Iraqi Surgeons Making Over Countrywomen, One Nose At A Time

Earlier this decade, most of the people Dr. Ali Bayrakdar treated were seeking cosmetic surgery to recover from traumatic injuries. But, if he's like most other plastic surgeons in Baghdad, his patients are seeking something more superficial these days.

Cosmetic surgeons are seeing more and more patients — particularly women — seeking surgery to improve their looks by getting increasingly popular nose jobs or alleviate back pain by reducing their breasts. Surgeons are noticing the difference.

"Definitely we are performing more plastic surgery than before, mainly because the security situation of the country has improved," said Rida Ali, a plastic surgeon who estimates that half her patients are seeking cosmetic surgery, compared with less than a quarter a few years ago.

They include men as well as women, and most of them want nose jobs, which cost $600 to $1,000 each.

While it's good that the security situation is improving for Iraqis, I'm not sure that an uptick in plastic surgery is necessarily a development to be celebrating.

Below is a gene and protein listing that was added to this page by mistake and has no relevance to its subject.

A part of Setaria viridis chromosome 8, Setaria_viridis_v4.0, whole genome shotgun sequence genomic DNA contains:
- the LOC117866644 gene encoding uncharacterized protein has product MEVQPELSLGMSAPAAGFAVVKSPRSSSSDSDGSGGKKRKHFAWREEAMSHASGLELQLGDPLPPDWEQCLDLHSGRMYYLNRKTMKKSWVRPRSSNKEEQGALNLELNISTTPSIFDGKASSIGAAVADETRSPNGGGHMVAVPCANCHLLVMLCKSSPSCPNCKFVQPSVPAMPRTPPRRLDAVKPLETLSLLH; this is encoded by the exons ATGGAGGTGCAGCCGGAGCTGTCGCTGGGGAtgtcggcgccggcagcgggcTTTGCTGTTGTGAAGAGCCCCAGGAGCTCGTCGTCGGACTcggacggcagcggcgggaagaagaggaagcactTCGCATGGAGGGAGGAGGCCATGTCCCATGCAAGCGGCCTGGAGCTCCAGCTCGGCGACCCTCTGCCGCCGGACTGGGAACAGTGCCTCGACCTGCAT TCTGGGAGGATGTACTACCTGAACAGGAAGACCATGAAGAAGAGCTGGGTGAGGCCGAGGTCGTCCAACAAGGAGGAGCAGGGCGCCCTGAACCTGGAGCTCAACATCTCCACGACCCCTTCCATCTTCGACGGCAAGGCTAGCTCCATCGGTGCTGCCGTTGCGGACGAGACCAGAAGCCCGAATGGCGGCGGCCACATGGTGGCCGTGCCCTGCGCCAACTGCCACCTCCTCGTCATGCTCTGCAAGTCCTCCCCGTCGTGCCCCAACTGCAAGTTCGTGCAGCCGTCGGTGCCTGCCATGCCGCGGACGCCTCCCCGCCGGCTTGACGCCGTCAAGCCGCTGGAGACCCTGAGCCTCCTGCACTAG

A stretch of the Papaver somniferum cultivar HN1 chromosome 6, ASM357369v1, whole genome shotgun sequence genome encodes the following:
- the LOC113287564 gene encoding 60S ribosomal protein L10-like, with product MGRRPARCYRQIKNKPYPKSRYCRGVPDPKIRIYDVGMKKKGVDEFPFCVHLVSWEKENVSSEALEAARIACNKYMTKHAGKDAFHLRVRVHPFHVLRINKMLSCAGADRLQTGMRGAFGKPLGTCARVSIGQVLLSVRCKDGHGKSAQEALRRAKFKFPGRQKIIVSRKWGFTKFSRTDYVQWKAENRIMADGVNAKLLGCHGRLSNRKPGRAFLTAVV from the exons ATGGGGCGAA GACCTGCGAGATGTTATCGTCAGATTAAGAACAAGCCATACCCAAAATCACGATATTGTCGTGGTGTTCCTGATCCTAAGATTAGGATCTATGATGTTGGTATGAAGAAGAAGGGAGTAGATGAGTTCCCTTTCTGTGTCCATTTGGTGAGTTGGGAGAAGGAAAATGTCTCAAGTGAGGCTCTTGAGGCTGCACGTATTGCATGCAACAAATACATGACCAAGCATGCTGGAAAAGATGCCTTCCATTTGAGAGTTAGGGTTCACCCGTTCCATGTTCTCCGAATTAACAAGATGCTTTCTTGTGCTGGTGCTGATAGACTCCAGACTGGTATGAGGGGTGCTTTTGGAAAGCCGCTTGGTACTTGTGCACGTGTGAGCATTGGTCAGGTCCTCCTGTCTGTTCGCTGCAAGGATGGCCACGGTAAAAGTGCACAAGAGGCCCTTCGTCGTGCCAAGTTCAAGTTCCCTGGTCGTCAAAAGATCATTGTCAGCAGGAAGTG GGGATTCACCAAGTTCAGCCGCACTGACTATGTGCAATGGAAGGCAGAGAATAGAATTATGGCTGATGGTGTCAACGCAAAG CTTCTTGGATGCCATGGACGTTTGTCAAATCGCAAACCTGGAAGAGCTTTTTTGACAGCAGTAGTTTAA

Some people think that plastic surgery is increasing in popularity because more Iraqis have access to pop culture and images of supposed physical perfection that are themselves surgically created.

The trend has been fueled largely by the arrival of satellite television, which since 2003 has beamed into Iraqi living rooms the glamorous Egyptian and Lebanese celebrities who are reputed to keep regular appointments with their cosmetic surgeons.

The results aren't always what the patient expected.

"Our patients get all their ideas from TV, then they come to us and request the operation," said Mahdi Hameed Abood, a senior surgeon at the Wasiti Center for Reconstructive Surgery.

Iraqis: they're just like us!

Many women say that they get plastic surgery to get a husband — or, in one case, to get her daughter a husband.

Marriage prospects are a major reason cited by Iraqi women for choosing to go under the knife. During the worst years of the sectarian war, matches were put on hold, and now many women feel they have to make up for lost time.

Mulook Abuid Wihhab, 49, believes she found a husband because of the nose job she had 23 years ago, and she dreamed of a similar operation for her daughter Noor, 21, a business student at Baghdad University.

She was finally able to get her daughter the nose job she always wanted to her to have recently, as doctors were less busy treating victims of violence. Who knew it would be so easy to come up with a downside to a reduction in violence in Iraq?

The New Face Of Plastic Surgery In Iraq [LA Times]